Friday, 7 July 2017

Off the river and already missing it

 We are finally off the River Soar and back onto the canals – the Trent & Mersey to be precise. And we are already missing the deep water, the fine views and the twisting, turning nature of a river that is right up there among our favourites.
The last couple of days have been a continuing delight, though the weather was perhaps a little too scorchio at times. We'd given Loughborough short shrift last time we came this way but a longer wander revealed a not unpleasant little town with a big, old fashioned market in its pedestrianised centre and a decent collection of shops. It's a bit of a stroll from the canal but, as I always say, if in doubt follow the grannies. And a gaggle of grannies off a bus led us straight to the shops.
The waterway arcs around the town and exits via two locks. At the first a couple of drunks were cooling their feet in the water at the lock landing and quite unperturbed when a 20 ton narrowboat came within a couple of feet of those feet. A giant anonymous industrial works overshadows the second at Bishops Meadow; I suspect it's some sort of power station or recycling plant.
Aircraft are a blight on Kegworth
We were back on the river proper now, save for a short canal cut at Zouch and wound our way through open country, past the posh riverside homes and pretty but vulnerable waterside wooden cabins at Normanton on – or occasionally under – Soar (top pic), to Kegworth where we moored for the night. Last time we were here we got caught in a massive thunderstorm and mused on the likelihood of lightning striking the tall chimney of Narrowboat Star. Thunderstorms were forecast again but they held off. I'd made the shocking discovery earlier we were low on beer stocks so we walked into the town Co-op to to remedy that.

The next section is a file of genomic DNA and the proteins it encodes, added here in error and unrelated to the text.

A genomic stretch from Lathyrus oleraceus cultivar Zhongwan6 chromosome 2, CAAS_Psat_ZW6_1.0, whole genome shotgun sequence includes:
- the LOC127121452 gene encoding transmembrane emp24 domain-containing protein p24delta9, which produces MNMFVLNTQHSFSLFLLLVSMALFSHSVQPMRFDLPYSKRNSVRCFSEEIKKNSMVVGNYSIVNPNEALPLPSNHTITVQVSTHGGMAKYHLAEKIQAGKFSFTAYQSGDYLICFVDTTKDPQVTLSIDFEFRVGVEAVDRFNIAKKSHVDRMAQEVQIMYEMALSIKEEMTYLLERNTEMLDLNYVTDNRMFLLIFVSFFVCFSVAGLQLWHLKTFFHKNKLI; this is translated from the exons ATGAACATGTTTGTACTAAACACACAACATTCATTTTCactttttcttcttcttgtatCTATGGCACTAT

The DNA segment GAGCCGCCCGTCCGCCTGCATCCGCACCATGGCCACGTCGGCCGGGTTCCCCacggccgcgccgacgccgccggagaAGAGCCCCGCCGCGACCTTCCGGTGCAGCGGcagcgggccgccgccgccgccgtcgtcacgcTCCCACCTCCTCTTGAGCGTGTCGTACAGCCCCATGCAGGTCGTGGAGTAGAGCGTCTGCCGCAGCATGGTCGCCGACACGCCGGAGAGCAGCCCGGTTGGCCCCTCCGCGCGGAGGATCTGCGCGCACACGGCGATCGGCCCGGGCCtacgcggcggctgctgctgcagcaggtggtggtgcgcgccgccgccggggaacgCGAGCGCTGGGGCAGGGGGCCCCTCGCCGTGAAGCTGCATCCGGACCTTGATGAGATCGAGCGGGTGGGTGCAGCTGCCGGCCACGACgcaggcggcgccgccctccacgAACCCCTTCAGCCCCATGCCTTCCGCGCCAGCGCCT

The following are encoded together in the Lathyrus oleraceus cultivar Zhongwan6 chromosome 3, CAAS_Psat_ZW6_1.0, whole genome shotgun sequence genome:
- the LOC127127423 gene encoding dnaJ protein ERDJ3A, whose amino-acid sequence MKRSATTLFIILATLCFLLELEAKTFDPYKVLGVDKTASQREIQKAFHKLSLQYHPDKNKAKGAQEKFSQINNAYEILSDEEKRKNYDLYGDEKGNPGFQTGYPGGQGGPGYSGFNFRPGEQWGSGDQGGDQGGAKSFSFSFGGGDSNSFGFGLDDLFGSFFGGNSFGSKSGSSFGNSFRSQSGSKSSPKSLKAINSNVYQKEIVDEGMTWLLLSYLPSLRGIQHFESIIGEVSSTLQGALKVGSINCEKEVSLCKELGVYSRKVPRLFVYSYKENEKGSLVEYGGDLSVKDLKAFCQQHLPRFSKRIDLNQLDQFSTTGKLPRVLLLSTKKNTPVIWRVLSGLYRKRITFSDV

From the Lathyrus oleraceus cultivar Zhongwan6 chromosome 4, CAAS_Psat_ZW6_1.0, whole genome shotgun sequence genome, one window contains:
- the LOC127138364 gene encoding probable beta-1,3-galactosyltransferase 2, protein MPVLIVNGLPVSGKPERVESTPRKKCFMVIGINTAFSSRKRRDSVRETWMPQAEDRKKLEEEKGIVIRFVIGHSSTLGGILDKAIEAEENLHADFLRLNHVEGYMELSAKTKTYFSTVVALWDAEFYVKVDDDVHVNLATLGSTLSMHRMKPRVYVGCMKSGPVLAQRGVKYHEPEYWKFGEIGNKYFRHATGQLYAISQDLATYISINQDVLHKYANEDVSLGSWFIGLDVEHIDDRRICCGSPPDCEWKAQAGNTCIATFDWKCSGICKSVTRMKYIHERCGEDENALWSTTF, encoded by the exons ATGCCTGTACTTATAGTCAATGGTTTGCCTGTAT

I've been through Kegworth a few times on the A6 and it's a forgettable little place, hammered by heavy traffic and by aircraft coming over it to land at East Midlands Airport. The walk from the river reveals some nicer backstreets but you can't be away from that aircraft noise.
We got back to the boat and as we stepped inside a torrential downpour began.
Barges everywhere at Redhill Marina
Today the last three miles of Soar took us down towards its junction with the Trent and how things have changed on this stretch. When we last passed, Redhill Marina was a scruffy place full of small plastic boats. Now it's wall to wall widebeams and Dutch barges – I haven't seen so many barges together since the Thames.
And a leopard skin narrowboat too
Finally we reached Trent Lock, where the Soar meets the Trent at a mighty watery Tee junction. Well, it's a cross roads actually as straight across from us is the Erewash Canal. We swung left, upstream through the Sawley locks and finally left the Trent to enter the Trent & Mersey Canal.
Into the quiet of the canal at Shardlow
In bad weather, when the rivers are flowing fiercely, it's a sheltered sanctuary. Today, ticking over past a mile or more of boats it seemed, frankly, a bit of an anti-climax. I don't think many people enjoy the first few miles of the T&M; the scenery is bland and the locks are wide, deep and heavy. We moored up after three of them and took an evening wander down the disused Derby&Ashby railway, now a cycleway, to take a last, lingering look at the Trent. It'll be a while until we are back on a river.
After a hard day's lockwheeling Seadog Brian has a nap

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